MAY LIGHT and the Cape Cod light, the two coastal cruise
vessels commissioned by the now-defunct American Classic Voyages,
may have a new owner: Hornblower Marine Services, a New Albany,
Indiana-based company that, according to its site, provides marine
management and consulting. The company said it would purchase the
two 224-passenger vessels, which have been property of the U.S.
Maritime Administration since 2001; terms were not immediately
CRUISE LINES cancelled the Celebration's Aug. 21 five-day
Caribbean sailing from Jacksonville, Fla., in order to move the
ship to the Grand Bahamas shipyard in Freeport, Bahamas, and repair
its propulsion system; the vessel hit the sea bottom while
attempting to dock in Nassau on Aug. 15. The Celebration's previous
itinerary, a four-day cruise from Jacksonville, missed its
scheduled call in Freeport on Aug. 18 due to the ship's reduced
sailing speed, Carnival said. Carnival said the problem only
affected the Celebration's sailing speed and that all other systems
and services were functioning normally.
CORP. said that fuel costs, plus rising interest rates and
a weak dollar affected its $35 million second quarter loss. The
company's revenue increased by 33.5% compared with second-quarter
2005, thanks to a 19.5% increase in capacity and 9.2% higher net
yields, but fuel costs were up 55.5% and interest expenses
increased 100%, to $33.9 million. Colin Veitch, president and CEO
of NCL Corp. said in an earnings call with analysts that the
Caribbean continues to be "very challenging" and that the slowdown
of the housing market, high fuel costs and an overall weaker
consumer confidence were dragging down NCL's "lower priced trades."
Alaska and Europe remain strong, he said; Hawaii is doing well, he
said, but NCL tripled its capacity there in 24 months, and it was
being met, in some cases, with downward pricing trends.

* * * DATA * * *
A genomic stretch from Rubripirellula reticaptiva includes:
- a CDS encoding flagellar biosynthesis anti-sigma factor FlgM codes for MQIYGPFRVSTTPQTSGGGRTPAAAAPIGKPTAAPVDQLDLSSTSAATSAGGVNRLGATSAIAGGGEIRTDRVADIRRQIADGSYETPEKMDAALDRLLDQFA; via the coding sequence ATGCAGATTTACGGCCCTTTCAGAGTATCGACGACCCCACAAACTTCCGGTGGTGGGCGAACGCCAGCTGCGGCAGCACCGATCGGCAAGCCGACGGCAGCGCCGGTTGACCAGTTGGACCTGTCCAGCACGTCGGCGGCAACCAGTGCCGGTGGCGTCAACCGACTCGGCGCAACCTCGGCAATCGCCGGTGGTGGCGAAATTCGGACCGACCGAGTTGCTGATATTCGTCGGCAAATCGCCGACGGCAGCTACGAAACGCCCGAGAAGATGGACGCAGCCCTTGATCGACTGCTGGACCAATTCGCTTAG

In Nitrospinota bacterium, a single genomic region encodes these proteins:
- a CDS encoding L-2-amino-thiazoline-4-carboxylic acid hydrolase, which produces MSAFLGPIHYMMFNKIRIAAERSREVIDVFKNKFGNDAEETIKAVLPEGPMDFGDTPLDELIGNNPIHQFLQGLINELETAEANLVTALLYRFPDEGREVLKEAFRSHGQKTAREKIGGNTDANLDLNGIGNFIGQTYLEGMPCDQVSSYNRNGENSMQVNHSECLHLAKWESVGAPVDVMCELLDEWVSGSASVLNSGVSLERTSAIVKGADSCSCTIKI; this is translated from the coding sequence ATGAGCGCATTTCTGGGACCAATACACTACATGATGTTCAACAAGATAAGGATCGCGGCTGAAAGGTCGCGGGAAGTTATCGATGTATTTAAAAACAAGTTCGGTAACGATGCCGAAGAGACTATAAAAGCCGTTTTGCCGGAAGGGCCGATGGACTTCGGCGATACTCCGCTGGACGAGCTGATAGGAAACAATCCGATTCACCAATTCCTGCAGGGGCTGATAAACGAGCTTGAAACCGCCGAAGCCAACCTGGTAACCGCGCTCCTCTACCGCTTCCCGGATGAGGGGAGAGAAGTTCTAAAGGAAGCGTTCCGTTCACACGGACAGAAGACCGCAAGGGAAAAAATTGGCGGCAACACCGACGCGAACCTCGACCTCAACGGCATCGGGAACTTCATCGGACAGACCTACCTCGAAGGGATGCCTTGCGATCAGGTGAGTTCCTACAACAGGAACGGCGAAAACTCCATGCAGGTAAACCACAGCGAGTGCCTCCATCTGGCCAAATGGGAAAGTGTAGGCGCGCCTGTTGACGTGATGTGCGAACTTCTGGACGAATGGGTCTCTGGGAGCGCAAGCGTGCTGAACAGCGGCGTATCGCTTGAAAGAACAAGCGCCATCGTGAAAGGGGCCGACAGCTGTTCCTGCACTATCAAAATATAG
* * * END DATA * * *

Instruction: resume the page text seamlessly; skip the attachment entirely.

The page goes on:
THE PORT OF
NEW ORLEANS will get a second Carnival Cruise Lines ship
in August 2007 when the 2,758-passenger Carnival Triumph begins
operating year-round, seven-day Western Caribbean cruises. The
Triumph will join the Fantasy, which will begin sailing out of New
Orleans on year-round four-, five- and seven-day cruises to the
Western Caribbean in October. With both ships, Carnival said it
expects to carry 320,000 passengers annually from New Orleans,
making the port one of its fastest growing departure points. The
Carnival Freedom, a 110,000-ton ship currently under construction
at the Fincantieri shipyard in Marghera, Italy, will take the
Triumph's place in Miami in November 2007 and will offer
alternating seven-day Eastern and Western Caribbean cruises. The
2,974-passenger ship will debut in Europe and will sail
Mediterranean and Greek Isles voyages from March 14 to Oct. 16,
2007; a 14-day transatlantic crossing from Rome to Miami is
scheduled Oct. 28, 2007.
CRUISES reported that it took 856 reservations on Aug. 15
that accounted for about $10.9 million in revenue for the line,
both records for any single day in the company's history. The
record sales coincided with the first day that Oceania's new
Australia and New Zealand itineraries went on sale; the voyages
begin in January 2008. Approximately 30% of its Australia and New
Zealand inventory is sold already, with two voyages more than 50%
sold, Oceania said, and close to 50% of its 2007 Europe inventory
has been booked.
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